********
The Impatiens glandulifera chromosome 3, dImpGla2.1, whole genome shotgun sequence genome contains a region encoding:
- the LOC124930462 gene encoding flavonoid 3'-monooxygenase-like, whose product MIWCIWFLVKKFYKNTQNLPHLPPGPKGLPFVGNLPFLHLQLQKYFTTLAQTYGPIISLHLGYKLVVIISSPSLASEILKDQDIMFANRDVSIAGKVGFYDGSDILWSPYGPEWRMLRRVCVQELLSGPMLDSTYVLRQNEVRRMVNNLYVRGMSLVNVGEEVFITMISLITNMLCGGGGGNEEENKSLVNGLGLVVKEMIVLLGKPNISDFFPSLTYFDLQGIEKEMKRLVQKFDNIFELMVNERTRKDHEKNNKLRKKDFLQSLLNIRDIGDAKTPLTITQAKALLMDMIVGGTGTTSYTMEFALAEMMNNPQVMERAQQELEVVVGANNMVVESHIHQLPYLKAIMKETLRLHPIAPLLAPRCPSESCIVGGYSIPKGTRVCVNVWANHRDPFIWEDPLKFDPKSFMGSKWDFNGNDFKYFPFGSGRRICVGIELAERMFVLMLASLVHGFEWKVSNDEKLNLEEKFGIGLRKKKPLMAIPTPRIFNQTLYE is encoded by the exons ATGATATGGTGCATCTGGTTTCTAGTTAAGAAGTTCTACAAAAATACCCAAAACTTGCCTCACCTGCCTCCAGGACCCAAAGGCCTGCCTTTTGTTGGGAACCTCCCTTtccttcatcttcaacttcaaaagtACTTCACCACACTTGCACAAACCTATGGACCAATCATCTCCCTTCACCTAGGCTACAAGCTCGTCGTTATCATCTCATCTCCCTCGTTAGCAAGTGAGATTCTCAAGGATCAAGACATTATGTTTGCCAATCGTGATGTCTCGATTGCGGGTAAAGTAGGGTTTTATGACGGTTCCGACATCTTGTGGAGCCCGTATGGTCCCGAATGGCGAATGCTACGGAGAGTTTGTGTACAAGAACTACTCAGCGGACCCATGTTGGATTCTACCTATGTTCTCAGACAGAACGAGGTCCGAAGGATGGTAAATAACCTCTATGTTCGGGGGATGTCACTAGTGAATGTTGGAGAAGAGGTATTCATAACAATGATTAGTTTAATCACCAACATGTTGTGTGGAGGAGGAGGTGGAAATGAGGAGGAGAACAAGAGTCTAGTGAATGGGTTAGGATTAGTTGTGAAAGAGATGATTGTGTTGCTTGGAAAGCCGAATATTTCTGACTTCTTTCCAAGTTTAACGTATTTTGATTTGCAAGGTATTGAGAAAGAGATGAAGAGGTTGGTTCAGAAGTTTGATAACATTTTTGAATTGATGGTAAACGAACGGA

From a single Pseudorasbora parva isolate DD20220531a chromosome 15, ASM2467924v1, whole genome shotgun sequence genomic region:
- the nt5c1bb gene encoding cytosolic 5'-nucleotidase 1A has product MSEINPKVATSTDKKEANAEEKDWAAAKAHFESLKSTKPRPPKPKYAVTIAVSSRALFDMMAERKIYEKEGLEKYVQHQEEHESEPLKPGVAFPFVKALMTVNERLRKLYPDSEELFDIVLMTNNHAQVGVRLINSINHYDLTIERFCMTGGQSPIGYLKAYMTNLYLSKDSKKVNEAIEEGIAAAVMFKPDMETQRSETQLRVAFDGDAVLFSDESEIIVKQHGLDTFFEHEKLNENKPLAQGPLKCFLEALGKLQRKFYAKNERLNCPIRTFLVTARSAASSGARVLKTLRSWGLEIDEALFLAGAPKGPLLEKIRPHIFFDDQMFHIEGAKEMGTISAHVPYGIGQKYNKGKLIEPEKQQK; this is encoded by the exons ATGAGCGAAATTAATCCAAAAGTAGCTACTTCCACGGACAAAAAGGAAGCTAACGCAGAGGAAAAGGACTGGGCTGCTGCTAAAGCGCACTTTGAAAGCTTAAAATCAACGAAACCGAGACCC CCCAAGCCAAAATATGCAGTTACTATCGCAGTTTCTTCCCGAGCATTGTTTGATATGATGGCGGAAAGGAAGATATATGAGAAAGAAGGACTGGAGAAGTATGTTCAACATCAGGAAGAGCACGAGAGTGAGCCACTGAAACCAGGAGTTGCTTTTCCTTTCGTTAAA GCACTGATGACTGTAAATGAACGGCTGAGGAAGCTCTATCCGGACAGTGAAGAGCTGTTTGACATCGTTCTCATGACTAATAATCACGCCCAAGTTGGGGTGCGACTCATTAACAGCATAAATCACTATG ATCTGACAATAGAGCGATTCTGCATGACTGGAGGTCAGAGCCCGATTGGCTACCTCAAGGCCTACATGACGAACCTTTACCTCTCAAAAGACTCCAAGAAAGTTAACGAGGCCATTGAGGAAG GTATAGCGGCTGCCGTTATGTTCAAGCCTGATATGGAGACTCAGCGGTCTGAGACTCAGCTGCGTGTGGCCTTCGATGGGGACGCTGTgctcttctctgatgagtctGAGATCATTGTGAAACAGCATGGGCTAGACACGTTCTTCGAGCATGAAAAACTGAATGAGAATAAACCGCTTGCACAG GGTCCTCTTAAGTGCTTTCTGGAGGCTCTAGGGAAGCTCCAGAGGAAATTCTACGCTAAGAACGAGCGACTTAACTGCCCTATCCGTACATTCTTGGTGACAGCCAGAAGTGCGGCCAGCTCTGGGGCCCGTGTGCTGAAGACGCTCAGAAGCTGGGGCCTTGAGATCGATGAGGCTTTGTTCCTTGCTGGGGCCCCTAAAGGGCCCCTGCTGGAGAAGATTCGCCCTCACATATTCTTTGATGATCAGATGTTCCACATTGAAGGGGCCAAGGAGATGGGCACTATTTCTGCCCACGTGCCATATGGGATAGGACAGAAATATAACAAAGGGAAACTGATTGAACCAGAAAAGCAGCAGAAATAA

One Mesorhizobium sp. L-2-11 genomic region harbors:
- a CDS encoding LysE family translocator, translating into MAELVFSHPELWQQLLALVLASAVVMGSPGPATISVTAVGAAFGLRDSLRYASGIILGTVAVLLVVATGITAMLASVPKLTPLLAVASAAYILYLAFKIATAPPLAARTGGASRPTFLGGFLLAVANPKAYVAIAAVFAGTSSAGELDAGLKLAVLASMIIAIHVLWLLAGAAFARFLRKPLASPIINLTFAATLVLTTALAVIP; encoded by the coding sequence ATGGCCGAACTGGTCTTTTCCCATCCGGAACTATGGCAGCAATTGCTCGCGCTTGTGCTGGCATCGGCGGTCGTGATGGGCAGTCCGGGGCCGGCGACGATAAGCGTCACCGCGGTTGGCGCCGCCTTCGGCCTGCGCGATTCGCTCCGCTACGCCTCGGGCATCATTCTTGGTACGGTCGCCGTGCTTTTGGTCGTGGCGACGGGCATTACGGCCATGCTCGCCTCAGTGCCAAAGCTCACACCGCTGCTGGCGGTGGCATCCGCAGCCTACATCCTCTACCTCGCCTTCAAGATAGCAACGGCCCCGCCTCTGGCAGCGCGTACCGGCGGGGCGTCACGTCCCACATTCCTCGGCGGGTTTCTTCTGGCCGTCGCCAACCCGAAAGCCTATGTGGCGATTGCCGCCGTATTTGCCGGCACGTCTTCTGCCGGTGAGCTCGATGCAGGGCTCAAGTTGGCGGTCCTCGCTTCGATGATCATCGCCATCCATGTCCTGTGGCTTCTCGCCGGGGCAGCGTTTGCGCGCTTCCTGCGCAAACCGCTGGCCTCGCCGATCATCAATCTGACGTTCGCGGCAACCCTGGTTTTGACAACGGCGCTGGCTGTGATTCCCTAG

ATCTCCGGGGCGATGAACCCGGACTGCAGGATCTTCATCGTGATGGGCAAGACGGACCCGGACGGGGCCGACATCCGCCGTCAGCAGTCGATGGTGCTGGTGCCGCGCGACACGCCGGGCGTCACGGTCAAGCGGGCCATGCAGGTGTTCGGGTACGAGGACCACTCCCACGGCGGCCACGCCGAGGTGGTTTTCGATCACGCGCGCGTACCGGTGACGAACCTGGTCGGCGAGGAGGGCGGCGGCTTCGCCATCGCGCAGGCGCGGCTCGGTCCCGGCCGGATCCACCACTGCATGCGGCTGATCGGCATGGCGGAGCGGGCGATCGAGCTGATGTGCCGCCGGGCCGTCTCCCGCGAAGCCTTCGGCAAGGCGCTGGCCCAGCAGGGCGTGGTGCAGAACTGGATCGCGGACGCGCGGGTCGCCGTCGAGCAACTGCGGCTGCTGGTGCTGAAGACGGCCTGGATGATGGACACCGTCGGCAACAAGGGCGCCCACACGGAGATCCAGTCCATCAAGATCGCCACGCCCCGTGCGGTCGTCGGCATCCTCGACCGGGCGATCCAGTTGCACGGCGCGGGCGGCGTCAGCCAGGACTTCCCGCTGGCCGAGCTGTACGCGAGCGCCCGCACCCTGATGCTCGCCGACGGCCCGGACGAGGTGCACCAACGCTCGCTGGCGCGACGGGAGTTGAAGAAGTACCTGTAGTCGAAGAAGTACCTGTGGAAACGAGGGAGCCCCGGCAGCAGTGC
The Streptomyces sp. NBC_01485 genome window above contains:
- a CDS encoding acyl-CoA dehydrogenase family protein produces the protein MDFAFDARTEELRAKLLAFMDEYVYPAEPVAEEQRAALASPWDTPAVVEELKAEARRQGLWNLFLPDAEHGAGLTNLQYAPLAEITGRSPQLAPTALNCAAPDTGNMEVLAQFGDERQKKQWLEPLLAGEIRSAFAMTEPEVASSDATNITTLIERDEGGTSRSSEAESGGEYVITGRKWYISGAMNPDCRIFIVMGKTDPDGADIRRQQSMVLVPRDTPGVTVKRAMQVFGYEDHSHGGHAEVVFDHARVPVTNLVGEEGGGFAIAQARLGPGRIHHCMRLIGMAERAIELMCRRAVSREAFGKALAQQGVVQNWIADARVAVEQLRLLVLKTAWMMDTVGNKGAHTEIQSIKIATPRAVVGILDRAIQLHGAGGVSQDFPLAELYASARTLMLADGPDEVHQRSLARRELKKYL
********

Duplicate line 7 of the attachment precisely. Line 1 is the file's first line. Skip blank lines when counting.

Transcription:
ATCTCCGGGGCGATGAACCCGGACTGCAGGATCTTCATCGTGATGGGCAAGACGGACCCGGACGGGGCCGACATCCGCCGTCAGCAGTCGATGGTGCTGGTGCCGCGCGACACGCCGGGCGTCACGGTCAAGCGGGCCATGCAGGTGTTCGGGTACGAGGACCACTCCCACGGCGGCCACGCCGAGGTGGTTTTCGATCACGCGCGCGTACCGGTGACGAACCTGGTCGGCGAGGAGGGCGGCGGCTTCGCCATCGCGCAGGCGCGGCTCGGTCCCGGCCGGATCCACCACTGCATGCGGCTGATCGGCATGGCGGAGCGGGCGATCGAGCTGATGTGCCGCCGGGCCGTCTCCCGCGAAGCCTTCGGCAAGGCGCTGGCCCAGCAGGGCGTGGTGCAGAACTGGATCGCGGACGCGCGGGTCGCCGTCGAGCAACTGCGGCTGCTGGTGCTGAAGACGGCCTGGATGATGGACACCGTCGGCAACAAGGGCGCCCACACGGAGATCCAGTCCATCAAGATCGCCACGCCCCGTGCGGTCGTCGGCATCCTCGACCGGGCGATCCAGTTGCACGGCGCGGGCGGCGTCAGCCAGGACTTCCCGCTGGCCGAGCTGTACGCGAGCGCCCGCACCCTGATGCTCGCCGACGGCCCGGACGAGGTGCACCAACGCTCGCTGGCGCGACGGGAGTTGAAGAAGTACCTGTAGTCGAAGAAGTACCTGTGGAAACGAGGGAGCCCCGGCAGCAGTGC